From Natural Resources to Natural Assets
Published Studies from Political Economy Research Institute, University of Massachusetts at Amherst
This article examines the scope for strategies to build natural assets in the hands of low-income individuals and communities. Natural assets include sources of raw materials such as forests and fisheries, and the airsheds, lands, and water bodies that provide "environmental sinks" for the disposal of wastes. These resources become assets when people have rights to access their benefits. Four strategies for natural asset-building are identified: investment to increase the total stock of natural assets; redistribution to transfer natural assets from others; internalization to increase the ability of the poor to capture benefits generated by their stewardship of natural assets; and appropriation to establish rights for the poor to open-access resources. Building on the democratic principle that all individuals have equal rights to clean air, clean water, and other common heritage resources, these strategies simultaneously can advance the goals of poverty reduction, environmental protection, and environmental justice.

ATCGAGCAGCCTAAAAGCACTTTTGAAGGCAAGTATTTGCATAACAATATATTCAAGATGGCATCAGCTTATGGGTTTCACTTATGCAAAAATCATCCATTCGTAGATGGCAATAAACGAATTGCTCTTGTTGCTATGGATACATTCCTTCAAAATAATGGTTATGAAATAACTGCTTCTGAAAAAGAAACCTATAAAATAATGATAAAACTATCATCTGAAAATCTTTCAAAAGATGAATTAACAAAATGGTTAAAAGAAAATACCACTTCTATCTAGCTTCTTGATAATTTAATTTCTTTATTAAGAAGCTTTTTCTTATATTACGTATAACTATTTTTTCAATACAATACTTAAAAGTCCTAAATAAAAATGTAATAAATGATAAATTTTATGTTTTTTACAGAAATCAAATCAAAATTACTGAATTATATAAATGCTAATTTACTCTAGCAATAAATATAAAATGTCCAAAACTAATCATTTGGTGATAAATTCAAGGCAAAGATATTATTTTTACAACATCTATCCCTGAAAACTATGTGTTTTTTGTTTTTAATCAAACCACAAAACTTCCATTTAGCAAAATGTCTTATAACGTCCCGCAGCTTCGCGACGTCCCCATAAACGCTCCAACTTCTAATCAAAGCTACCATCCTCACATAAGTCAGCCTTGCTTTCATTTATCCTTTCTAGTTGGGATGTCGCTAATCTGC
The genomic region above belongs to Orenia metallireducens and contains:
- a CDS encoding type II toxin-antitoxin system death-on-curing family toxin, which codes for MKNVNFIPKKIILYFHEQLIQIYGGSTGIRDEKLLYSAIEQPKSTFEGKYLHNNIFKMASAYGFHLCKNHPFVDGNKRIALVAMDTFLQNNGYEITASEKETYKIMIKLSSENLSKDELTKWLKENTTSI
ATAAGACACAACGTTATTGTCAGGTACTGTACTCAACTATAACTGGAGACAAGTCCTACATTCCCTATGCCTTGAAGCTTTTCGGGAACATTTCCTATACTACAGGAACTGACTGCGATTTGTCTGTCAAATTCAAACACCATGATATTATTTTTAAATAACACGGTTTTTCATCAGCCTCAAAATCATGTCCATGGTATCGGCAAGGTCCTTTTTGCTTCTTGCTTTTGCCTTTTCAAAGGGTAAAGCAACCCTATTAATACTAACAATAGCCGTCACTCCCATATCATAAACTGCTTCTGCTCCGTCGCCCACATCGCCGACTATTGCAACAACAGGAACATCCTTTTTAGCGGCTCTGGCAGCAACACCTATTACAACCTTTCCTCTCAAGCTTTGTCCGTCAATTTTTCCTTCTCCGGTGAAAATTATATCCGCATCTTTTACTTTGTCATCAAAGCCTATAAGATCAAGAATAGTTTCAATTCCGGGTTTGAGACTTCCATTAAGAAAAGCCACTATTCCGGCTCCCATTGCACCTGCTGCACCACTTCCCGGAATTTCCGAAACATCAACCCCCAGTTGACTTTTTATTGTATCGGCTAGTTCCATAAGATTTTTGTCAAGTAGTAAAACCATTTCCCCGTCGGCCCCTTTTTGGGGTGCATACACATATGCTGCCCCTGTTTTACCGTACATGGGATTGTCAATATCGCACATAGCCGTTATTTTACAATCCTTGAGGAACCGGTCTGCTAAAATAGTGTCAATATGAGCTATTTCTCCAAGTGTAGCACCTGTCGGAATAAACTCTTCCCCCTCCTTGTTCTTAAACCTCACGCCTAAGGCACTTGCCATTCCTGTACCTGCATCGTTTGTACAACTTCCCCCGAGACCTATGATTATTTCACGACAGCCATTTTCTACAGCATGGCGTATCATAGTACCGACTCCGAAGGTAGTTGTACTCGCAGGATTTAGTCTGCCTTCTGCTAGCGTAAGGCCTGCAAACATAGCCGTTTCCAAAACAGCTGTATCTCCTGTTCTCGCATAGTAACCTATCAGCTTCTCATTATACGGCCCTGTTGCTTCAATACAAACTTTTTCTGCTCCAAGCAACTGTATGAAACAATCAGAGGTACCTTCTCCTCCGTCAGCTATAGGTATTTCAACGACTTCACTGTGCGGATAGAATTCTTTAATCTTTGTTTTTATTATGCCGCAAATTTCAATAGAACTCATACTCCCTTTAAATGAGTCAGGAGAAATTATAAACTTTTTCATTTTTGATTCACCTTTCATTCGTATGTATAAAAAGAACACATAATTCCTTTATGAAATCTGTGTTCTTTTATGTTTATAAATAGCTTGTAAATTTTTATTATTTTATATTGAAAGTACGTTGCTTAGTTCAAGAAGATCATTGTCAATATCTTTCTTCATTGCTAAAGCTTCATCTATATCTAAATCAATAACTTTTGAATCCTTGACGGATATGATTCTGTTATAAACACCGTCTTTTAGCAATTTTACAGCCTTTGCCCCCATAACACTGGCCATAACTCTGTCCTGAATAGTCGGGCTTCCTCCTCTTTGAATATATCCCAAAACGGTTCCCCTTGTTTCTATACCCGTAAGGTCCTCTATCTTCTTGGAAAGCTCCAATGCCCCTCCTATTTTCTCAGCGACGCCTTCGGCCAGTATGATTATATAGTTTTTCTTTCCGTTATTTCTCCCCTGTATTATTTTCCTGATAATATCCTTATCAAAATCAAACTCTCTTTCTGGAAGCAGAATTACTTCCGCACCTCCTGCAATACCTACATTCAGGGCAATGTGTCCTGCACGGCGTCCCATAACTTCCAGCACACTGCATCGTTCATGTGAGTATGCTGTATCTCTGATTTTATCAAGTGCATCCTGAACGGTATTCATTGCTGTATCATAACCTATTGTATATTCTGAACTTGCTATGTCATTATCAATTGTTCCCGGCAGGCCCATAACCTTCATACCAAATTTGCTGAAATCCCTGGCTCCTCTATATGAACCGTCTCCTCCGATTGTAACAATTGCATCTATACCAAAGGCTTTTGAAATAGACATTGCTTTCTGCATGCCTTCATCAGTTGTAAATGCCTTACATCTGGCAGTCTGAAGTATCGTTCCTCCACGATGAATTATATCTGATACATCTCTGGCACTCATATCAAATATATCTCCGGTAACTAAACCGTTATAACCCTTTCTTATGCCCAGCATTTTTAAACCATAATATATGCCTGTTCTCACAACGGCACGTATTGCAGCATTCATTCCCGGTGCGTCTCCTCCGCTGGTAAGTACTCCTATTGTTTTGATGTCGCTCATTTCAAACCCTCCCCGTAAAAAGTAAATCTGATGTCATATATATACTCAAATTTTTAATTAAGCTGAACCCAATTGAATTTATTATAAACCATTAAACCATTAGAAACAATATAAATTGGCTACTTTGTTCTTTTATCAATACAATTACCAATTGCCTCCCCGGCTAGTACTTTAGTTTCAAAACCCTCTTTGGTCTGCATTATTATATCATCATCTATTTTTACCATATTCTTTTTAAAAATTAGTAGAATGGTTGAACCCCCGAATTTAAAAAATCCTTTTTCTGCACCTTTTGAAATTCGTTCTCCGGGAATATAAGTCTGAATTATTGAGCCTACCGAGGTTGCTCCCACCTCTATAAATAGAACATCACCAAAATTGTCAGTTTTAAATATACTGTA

New Economics Papers: this item is included in nep-ene
References: View references in EconPapers View complete reference list from CitEc
Citations View citations in EconPapers (4) Track citations by RSS feed
Downloads: (external link)
This item may be available elsewhere in EconPapers: Search for items with the same title.
Export reference: BibTeX
RIS (EndNote, ProCite, RefMan)
Persistent link: https://EconPapers.repec.org/RePEc:uma:perips:ps13
Access Statistics for this paper
More papers in Published Studies from Political Economy Research Institute, University of Massachusetts at Amherst Contact information at EDIRC.
Series data maintained by Judy Fogg ().